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Why a carbon tax is wrong

* This is my article in BusinessWorld last week.

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Coal power produced nearly 48% of Philippines’ actual electricity generation in 2016 despite having only 34.6% share in the country’s installed power capacity of 21,400 MW or 21.4 GW, Department of Energy (DoE) figures show.

Renewables (hydro, geothermal, wind, solar, biomass) produced 24.2% of total power generation in 2016 despite having 32.5% of installed power capacity. In particular, wind + solar combined contributed a small 2.3% of total power generation.

At a forum organized by the Energy Policy Development Program (EPDP) at the UP School of Economics last Oct. 5, the speaker Dr. Francisco Viray, former DoE secretary and now president and CEO of PhinMa Energy Corp., showed in his presentation a screen shot of Dr. Ciel Habito’s article, “Let’s get the carbon tax right.” Ciel was arguing among others, that the carbon tax for coal power should be raised from the current P10/ton to P600/ton and not P20/ton as contained in Senate bill No. 1592 of Sen. Angara.

I commented during the open forum that Ciel’s article in reality has a wrong title, it should have been “A carbon tax is wrong.” And here are the reasons why.

One, as mentioned above, coal power was responsible for nearly 48% of total electricity generation nationwide in 2016 and it is wrong to restrict its supply and/or make its price become more expensive. Kill coal or even drastic cut in coal power would mean massive, large-scale, and nationwide blackouts for several hours a day, something that consumers wouldn’t want to endure. After all, even a one minute brownout can already cause widespread disappointment.

Two, the Philippines’ overall coal consumption – in absolute amount and in per capita level – is small compared to the consumption of its neighbors in Asia (see table).

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The Philippines has only 100 kilos or 0.1 ton per head per year of coal, the smallest in the region. There is no basis to suggest restricting further coal use given the fast demand for electricity nationwide.

Three, it is wrong to advocate more expensive electricity via high carbon tax given that subsidies to renewables via feed-in-tariff (FiT), among others, are already adding upward price pressure. A higher carbon tax may be more acceptable to the consumers if the FiT scheme is discontinued and ultimately abolished. If this is not done, better to keep coal excise tax as low as possible.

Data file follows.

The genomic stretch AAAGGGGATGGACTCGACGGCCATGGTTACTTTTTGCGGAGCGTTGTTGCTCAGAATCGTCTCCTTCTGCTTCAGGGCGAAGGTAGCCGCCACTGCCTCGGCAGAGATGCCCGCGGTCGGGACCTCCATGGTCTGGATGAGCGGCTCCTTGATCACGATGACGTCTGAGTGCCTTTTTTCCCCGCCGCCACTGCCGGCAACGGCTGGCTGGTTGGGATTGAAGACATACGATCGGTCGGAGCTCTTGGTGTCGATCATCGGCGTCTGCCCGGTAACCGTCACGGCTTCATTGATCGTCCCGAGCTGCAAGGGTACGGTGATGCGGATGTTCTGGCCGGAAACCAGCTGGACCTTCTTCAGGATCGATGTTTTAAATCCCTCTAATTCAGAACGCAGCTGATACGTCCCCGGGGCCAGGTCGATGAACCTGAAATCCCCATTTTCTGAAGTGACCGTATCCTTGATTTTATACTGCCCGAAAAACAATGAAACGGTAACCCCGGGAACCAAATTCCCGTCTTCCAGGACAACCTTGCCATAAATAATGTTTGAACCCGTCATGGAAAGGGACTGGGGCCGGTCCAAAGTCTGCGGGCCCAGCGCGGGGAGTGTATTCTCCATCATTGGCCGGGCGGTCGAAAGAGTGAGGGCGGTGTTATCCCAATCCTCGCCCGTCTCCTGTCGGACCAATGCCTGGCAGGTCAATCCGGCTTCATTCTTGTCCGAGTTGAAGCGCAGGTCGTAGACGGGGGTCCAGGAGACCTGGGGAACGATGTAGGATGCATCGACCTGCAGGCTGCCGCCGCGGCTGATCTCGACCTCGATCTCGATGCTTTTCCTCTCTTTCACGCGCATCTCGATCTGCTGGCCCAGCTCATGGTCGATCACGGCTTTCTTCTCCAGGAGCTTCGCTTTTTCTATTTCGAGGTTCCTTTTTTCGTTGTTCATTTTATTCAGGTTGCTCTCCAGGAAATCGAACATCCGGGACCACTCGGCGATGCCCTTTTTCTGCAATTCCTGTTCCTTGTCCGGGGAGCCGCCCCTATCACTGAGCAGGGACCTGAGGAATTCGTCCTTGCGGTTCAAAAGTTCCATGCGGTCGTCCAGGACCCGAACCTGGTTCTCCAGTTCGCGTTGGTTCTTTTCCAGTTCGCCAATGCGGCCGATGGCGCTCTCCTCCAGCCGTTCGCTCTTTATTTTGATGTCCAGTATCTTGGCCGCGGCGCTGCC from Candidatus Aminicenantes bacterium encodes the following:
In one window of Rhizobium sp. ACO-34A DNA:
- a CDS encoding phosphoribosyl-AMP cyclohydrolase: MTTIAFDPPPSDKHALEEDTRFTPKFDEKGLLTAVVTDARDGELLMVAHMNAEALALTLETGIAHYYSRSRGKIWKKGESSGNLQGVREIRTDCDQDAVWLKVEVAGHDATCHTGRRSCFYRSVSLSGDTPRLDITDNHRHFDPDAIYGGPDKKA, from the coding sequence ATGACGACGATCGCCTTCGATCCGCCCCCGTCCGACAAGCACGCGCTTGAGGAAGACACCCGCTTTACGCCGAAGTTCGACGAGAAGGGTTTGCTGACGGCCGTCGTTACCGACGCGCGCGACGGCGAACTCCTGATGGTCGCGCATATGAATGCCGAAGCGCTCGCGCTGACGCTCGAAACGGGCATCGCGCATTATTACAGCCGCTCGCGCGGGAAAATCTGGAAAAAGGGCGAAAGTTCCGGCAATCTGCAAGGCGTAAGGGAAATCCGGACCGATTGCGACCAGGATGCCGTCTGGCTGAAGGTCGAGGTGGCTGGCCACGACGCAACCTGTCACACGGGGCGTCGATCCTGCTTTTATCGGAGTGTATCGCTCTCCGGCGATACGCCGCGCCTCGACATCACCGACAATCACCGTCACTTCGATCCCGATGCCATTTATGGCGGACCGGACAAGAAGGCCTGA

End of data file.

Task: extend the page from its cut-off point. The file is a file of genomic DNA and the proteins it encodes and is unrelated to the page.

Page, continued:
The proposed P600/ton excise tax on coal power would translate to P0.24/kWh hike in power generation charge. Using Ciel’s numbers, one ton of coal can generate 2,519 kWh electricity on average. So P600/2,519 kWh = P0.24/kWh. That is equivalent to FiT-Allowance that each electricity consumer from Luzon to Mindanao must pay monthly for many years to come.

Four, it is wrong to demonize and over-regulate carbon dioxide (CO2) as a pollutant because it is not. CO2 is invisible, colorless, and odorless unlike those dark smoke coming from vehicles and chimneys of old manufacturing plants.

CO2 is the gas that humans and animals exhale, the gas that flowers, trees, rice and other crops use to produce their own food via photosynthesis. More CO2 means more plant growth, faster greening of the planet. CO2 therefore is a useful gas, not a pollutant gas that the UN, Al Gore, and other groups and individuals would portray it.

While the hike in coal excise tax from P10 to P20/ton as contained in the Senate version is somehow acceptable, there is danger that the P600/ton proposal will spring out of nowhere during the bicameral meeting of the House and Senate leaders. This should not be allowed to happen.

Continued demonization of coal and rising favoritism of variable renewables like wind-solar would mean more expensive electricity, more unstable grid, and darker streets at night. Dark streets would mean more road accidents, more robbery, more abduction and rapes, more murders as criminals benefit from anonymity provided by darkness.

Energy irrationality can kill more people today, not 40 or 100 years from now. The irrationality and insensitivity of rising government taxes should be restricted and limited.

Five myths of solar-wind energy

* This is my article in BusinessWorld on March 20, 2017